Egyptian cleric Khaled al-Gendy announces his intentions to donate his organs after death

Supreme Council For Islamic Affairs member and television host Khaled al-Gendy announced his plan to donate his organs following his death, adding that he feels the move would make him “closer to god”.
The announcement came during the airing of Gendy’s show “La’lahom Yafkahoon” (In Hopes They Would Understand) on the DMC television channel.
“I, Khaled Abdelmohsen al-Gendy,” he pledged, “announce on air, in an effort to get closer to god by setting an example to follow in hopes of resulting in good for every patient, that I will be donating my body following my death to anything that would be good to people, to be handled by specialists.”
Gendy continued to admit that, while he is unsure about the process, he hopes to be able to save lives, saying that if there is a lawful waiting list he’ll do it for free.
The presenter added that the reason he was saying this on air was to ensure his family goes though with his will, “I say this on air to put on my family the duty to carry this out, since they are listening to this for the first time as well.”

To Gendy, giving his organs away would make him useful after death, and will give him the chance to continue to live through others, “Me living to help others live, is better than being buried in the dust and not being useful to people.”

“Congratulations to the person taking my heart,” he joked,”because I will be giving you a hopefully good one. May god guide you to all good deeds.”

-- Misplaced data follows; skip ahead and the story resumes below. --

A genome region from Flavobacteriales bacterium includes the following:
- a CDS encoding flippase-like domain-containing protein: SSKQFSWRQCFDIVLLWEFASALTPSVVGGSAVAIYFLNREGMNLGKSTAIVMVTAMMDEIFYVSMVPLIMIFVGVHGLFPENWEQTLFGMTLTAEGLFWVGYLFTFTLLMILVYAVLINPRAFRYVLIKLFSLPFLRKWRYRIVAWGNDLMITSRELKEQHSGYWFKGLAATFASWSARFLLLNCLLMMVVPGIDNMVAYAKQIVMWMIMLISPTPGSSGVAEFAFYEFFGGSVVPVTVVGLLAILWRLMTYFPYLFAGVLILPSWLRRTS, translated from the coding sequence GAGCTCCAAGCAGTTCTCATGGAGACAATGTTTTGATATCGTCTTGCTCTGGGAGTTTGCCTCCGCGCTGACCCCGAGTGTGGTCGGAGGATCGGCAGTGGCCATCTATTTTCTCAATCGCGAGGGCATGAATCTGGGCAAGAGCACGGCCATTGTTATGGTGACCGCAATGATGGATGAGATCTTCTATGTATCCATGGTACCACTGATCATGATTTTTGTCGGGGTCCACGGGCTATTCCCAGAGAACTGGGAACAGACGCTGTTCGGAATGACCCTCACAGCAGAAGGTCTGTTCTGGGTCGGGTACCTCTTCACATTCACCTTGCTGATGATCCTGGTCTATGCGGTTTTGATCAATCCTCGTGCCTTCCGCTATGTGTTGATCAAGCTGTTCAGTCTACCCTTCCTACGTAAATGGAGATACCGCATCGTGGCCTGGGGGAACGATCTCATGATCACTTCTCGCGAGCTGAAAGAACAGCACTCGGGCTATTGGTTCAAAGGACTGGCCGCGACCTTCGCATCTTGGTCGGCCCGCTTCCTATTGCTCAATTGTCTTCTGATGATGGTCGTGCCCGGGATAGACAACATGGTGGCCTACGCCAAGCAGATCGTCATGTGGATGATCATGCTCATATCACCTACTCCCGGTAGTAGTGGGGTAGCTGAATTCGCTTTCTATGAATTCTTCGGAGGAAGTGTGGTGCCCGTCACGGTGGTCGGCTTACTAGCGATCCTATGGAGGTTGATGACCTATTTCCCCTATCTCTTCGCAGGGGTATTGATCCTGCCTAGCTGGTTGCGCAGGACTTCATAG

The announcement shines light on an issue that has seen conflicting opinions amongst Islamic scholars.

Egypt’s Dar al-Ifta has permitted organ donation, as it is a medical method that saves people’s lives.

However Dar al-Ifta stressed certain rules must be followed to permit the process. 

The first was for the donation not to equate to organ trade, and for the process to respect human dignity.

The second rule was for organ transplant to be the only way to cure the specific case. 

The third was for the donation to be completed after the donor was completely dead, with no possible hope of revival. It has to be a state where the person can be buried, which makes donating a “clinically dead” person’s organs forbidden. 

Lastly, the process has to also be performed by specialists, and can only be done in life and death situations. Also, the dead person has to have voiced his will to have donate organs while mentally sound, and must also specify which organs are to be taken.

Egypt’s ex-Grand Mufti Nasr Farid announced that donating organs is permitted in Islam as long it abides by Islamic rules that scholars agreed upon, the same mentioned above.
He added that the organs can only be given to relatives until the fourth degree, so that the idea does not turn into a business.
Late Imam Sayed Tantawi also stood by the position that Islam permitted organ donation, according to Mahmoud Mehani member of Azhar’s Council of Senior Scholars.
Mehani added that while that was the case, some scholars did not stand by Tantawi’s position, arguing that permitting organ donation might open the way to organ trade.
He told Al Youm Al-Sabae that esteemed Sheikh Metwally al-Shaarawy did not permit organ donation because organs belong to god not humans, and thus could not control how their organs were used after death.

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